Notice that Eyal doesn’t focus on disruptive innovations or cutting-edge software. Instead, he highlights practical tools that use digital power to upgrade a production’s efficiency.

Wrapbook, for example, can consolidate core production functions like onboarding, payroll, and production accounting into a single intuitive platform. Automation features enable production teams to move faster while making fewer mistakes. Built-in tools for production management increase flexibility by giving your team more direct control.  

The result is an easy-to-use digital solution for a wide variety of the analogue problems that often slow down unscripted productions. Wrapbook is just one of many digital tools that producers can leverage to make their productions run faster and easier, with less risk and more confidence. 

Of course, you don’t have to take our word for it. You can see Wrapbook in action for yourself here.

Foster a collaborative environment

On any type of production, environment is everything. Workflows and hierarchies and digital tools will only get you so far. Ultimately, if you want to maximize your team’s capacity for collaboration, you have to create a culture that prioritizes exactly that characteristic. 

Naturally, this brings us to the human factor behind every unscripted production. Producers need to take care of their people. They have to treat their crew with respect and encourage them to treat one another the same way. 

According to Shannon Perry, the core of a collaborative environment is strong leadership.

“If you lead with respect and treat others as you want to be treated… you are so much more likely to have somebody in one of your departments… flag when they see an issue coming. If you have opened this spirit of collaboration, then you’re going to have that person that’s not afraid to speak up and not afraid to say, hey, we’ve got… a major issue coming down the road.”

As Perry implies, a culture of collaboration is important for both creativity and efficiency. It creates an environment in which a project’s success becomes a team endeavor, with each individual responsible for overall quality as well as the prevention of mistakes.

Andy Olymbiou, Senior Vice President of Financial Planning and Analysis at Fremantle, draws a line between group morale and a producer’s ability to invest in the success of individual team members.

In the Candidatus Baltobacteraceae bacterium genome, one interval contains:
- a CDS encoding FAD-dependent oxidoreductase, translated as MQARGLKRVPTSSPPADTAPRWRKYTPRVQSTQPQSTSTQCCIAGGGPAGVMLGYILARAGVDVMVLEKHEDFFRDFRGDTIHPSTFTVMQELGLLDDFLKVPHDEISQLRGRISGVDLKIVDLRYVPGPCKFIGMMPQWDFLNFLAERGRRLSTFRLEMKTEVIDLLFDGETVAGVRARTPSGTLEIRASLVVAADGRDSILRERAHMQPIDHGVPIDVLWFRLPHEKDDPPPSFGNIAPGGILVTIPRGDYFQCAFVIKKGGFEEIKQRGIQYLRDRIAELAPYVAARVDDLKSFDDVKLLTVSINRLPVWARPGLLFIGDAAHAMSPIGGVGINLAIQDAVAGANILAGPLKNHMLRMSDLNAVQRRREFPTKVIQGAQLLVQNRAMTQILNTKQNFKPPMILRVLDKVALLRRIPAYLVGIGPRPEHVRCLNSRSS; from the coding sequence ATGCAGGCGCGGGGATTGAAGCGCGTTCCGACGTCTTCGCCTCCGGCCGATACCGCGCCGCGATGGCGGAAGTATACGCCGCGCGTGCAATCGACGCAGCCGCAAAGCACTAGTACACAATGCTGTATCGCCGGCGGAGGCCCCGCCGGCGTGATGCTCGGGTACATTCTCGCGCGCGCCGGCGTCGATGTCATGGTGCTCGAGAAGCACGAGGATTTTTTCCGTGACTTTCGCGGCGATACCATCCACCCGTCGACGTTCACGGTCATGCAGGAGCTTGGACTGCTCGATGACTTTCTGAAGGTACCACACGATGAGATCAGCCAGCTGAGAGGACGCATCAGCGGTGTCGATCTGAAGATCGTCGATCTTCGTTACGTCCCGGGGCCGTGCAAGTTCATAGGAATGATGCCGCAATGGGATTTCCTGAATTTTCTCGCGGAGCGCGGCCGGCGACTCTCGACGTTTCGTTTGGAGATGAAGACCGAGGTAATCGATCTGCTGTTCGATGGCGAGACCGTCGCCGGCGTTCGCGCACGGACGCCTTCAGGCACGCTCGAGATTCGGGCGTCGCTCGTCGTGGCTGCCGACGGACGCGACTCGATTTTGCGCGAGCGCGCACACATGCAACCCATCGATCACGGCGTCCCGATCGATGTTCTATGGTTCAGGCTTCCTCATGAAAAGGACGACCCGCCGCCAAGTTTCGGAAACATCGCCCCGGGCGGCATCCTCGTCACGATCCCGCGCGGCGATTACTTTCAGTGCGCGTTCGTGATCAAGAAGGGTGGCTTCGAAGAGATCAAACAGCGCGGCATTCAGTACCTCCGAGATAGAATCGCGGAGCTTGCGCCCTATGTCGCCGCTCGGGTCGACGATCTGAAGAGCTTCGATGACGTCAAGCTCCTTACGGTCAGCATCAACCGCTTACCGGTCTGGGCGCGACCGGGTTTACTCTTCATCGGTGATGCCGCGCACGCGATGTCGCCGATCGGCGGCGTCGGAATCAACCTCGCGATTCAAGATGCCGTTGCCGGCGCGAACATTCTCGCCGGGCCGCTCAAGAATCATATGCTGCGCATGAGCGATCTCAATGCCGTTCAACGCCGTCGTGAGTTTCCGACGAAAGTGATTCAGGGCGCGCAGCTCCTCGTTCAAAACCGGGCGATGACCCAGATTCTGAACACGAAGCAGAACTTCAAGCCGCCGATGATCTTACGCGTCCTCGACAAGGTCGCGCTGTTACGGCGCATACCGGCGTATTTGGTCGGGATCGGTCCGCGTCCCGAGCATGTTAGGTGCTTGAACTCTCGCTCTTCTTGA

“One of the big challenges as a manager is making sure that we’re still teaching and inspiring people to progress in their career.”

If you treat every team member as if they are uniquely valuable, then each team member is more likely to contribute unique value to the project itself. When your crew feels invested in a project’s success, problems can be mitigated more easily, and creativity can blossom. 

Wrapping up

Collaboration is a fundamental characteristic for the success of any unscripted production. It requires the intentional combination of systems, tools, and enthusiastic human beings. 

The strategies outlined in our eBook can help you bring these ingredients together to upgrade your next production, but what we’ve covered in this post is just a sample. Download the eBook to experience the full breakdown yourself.

Wrapbook takes pride in putting as much power as possible directly into the hands of filmmakers. Check out our demo to find out how or visit our resource center for free templates, guides, and much more.

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Collaboration at the Speed of Unscripted

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Last Updated 
February 22, 2024


At Wrapbook, we pride ourselves on providing outstanding free resources to producers and their crews, but this post is for informational purposes only as of the date above. The content on our website is not intended to provide and should not be relied on for legal, accounting, or tax advice.  You should consult with your own legal, accounting, or tax advisors to determine how this general information may apply to your specific circumstances.

About the author
Loring Weisenberger

Loring is a Los Angeles-based writer, director, and creative producer. His work has been commissioned by a diverse range of clients- from Havas Worldwide to Wisecrack, inc.- and has been screened around the world. Through a background that blends project development with physical production across multiple formats, Loring has developed a uniquely eclectic skillset as a visual storyteller.